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April 1, 2021

An Ontario Court of Appeal decision has handed a victory to advocates of the rule of law and government accountability.

In Francis v. Ontario, released on March 31, 2021, the Court was asked to consider an appeal of a decision in which the Ontario government was ordered to pay $30 million in damages to members of a class proceeding. The class members were individuals who had been placed in administrative segregation (solitary confinement) in Ontario correctional institutions between April 2015 and September 2019 – particularly those with a serious mental illness and those placed in solitary for longer than 15 consecutive days.

The Crown had appealed the lower court’s decision arguing that there was no breach of Charter rights and no government negligence. The Court of Appeal rejected both arguments. The Court agreed with other Ontario decisions that found that the practice of solitary confinement is a violation of section 7 of the Charter (the right to life, liberty and security of the person, and the right not to be thereof except in accordance with the principles of fundamental justice) and section 12 of the Charter (the right to be free from cruel and unusual punishment).

On the negligence question, the Crown relied in part on the Crown Liability and Proceedings Act (CLPA), a statute passed in 2019 which had the potential to significantly expand the scope of Crown immunity. Under the law before the CLPA was passed, the government was not liable for negligence in respect of “policy matters” but could be held liable for negligence with respect to “operational matters”. Under the CLPA, the same rule applied, except that the definition of “policy matters” in the statute was exceptionally broad, and arguably eliminated any meaningful distinction between policy and operation.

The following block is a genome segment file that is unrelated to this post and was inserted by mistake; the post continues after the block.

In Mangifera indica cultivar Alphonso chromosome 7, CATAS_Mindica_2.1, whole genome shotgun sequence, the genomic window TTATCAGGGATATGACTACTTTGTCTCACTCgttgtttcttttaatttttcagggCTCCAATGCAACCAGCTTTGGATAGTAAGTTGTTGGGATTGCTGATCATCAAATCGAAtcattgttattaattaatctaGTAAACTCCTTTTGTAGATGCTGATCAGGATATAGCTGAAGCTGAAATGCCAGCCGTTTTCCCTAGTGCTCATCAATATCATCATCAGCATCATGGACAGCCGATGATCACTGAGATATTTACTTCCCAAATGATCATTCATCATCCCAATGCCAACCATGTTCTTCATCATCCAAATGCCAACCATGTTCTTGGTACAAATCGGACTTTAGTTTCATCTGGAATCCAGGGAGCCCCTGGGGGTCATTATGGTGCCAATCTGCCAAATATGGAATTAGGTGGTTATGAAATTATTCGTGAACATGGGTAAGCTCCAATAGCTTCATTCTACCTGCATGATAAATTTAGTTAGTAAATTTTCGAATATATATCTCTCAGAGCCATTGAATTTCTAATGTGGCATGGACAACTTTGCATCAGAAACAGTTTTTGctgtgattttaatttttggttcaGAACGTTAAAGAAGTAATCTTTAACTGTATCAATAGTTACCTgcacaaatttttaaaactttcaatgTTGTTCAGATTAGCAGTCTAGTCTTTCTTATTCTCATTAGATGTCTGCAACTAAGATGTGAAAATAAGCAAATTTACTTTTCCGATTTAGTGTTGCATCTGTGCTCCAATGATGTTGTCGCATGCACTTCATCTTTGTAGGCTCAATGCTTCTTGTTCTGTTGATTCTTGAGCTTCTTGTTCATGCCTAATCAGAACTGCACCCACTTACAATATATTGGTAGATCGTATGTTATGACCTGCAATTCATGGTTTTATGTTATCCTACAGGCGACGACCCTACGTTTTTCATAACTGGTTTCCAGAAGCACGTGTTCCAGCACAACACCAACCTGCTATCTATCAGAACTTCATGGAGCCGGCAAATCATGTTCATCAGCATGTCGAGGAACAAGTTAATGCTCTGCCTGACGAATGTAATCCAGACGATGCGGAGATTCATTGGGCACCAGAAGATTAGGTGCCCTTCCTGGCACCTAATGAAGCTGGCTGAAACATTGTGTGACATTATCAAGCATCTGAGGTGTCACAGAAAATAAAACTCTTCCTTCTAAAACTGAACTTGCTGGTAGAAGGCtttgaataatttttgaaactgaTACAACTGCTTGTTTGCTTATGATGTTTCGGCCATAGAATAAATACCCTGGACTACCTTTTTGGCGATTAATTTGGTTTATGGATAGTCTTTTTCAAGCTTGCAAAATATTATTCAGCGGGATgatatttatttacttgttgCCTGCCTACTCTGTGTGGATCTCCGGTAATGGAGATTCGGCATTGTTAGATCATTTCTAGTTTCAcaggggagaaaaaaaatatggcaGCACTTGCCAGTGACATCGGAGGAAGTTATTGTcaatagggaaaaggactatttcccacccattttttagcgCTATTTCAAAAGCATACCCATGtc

CCLA was deeply concerned about this law when it was introduced, since it had the potential to seriously undermine valid attempts to hold the government accountable for wrongs through civil litigation. We have been intervening in cases where courts have been asked to interpret it. In Leroux v. Ontario, a recent decision of Ontario’s Divisional Court, the CCLA had intervened to argue that an expanded immunity for the Crown crossed into unconstitutional territory by ousting the jurisdiction of superior courts. In Leroux, the Court ultimately determined that it did not need to address the interpretation of the CLPA and decided the case on other grounds.

In Francis, the CCLA also intervened on the question of the CLPA’s interpretation. The Ontario Court of Appeal engaged directly with the issue and found that, absent clear language in the statute, it could not be interpreted as changing the common law of Crown immunity. The Court relied in part on statements made by the Attorney General when the law was introduced, which said that it sought to simply codify the common law.

The Court’s decision is a victory for those who care about government accountability. We are grateful to Jonathan Lisus, Phillip Underwood and Zain Naqi of Lax O’Sullivan Lisus Gottlieb for their excellent pro bono representation in Francis and to Jennifer Hunter and Jacqueline Palef of Lerners LLP for their excellent pro bono representation in Leroux.

Cara Zwibel is Director of Fundamental Freedoms at Canadian Civil Liberties Association

About the Canadian Civil Liberties Association

The CCLA is an independent, non-profit organization with supporters from across the country. Founded in 1964, the CCLA is a national human rights organization committed to defending the rights, dignity, safety, and freedoms of all people in Canada.

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